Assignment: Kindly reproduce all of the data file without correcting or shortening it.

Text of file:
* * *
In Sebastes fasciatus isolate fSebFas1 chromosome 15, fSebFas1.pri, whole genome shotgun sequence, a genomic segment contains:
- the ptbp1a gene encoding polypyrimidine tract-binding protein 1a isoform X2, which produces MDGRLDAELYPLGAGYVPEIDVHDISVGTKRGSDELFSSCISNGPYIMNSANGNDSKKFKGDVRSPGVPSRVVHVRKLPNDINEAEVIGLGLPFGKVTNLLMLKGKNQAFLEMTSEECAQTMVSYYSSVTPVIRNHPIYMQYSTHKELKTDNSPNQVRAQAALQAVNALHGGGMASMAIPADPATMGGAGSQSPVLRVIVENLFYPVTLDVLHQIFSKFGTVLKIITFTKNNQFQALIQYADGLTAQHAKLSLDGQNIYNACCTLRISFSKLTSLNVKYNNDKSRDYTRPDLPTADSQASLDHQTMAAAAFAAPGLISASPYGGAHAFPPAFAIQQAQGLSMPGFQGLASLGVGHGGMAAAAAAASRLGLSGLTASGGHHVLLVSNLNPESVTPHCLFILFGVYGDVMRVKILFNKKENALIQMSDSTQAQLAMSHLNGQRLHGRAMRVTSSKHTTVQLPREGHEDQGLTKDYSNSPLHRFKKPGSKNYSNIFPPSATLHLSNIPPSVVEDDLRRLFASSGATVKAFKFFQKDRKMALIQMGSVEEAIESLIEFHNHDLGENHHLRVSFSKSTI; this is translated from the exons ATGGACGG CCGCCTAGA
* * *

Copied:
In Sebastes fasciatus isolate fSebFas1 chromosome 15, fSebFas1.pri, whole genome shotgun sequence, a genomic segment contains:
- the ptbp1a gene encoding polypyrimidine tract-binding protein 1a isoform X2, which produces MDGRLDAELYPLGAGYVPEIDVHDISVGTKRGSDELFSSCISNGPYIMNSANGNDSKKFKGDVRSPGVPSRVVHVRKLPNDINEAEVIGLGLPFGKVTNLLMLKGKNQAFLEMTSEECAQTMVSYYSSVTPVIRNHPIYMQYSTHKELKTDNSPNQVRAQAALQAVNALHGGGMASMAIPADPATMGGAGSQSPVLRVIVENLFYPVTLDVLHQIFSKFGTVLKIITFTKNNQFQALIQYADGLTAQHAKLSLDGQNIYNACCTLRISFSKLTSLNVKYNNDKSRDYTRPDLPTADSQASLDHQTMAAAAFAAPGLISASPYGGAHAFPPAFAIQQAQGLSMPGFQGLASLGVGHGGMAAAAAAASRLGLSGLTASGGHHVLLVSNLNPESVTPHCLFILFGVYGDVMRVKILFNKKENALIQMSDSTQAQLAMSHLNGQRLHGRAMRVTSSKHTTVQLPREGHEDQGLTKDYSNSPLHRFKKPGSKNYSNIFPPSATLHLSNIPPSVVEDDLRRLFASSGATVKAFKFFQKDRKMALIQMGSVEEAIESLIEFHNHDLGENHHLRVSFSKSTI; this is translated from the exons ATGGACGG CCGCCTAGA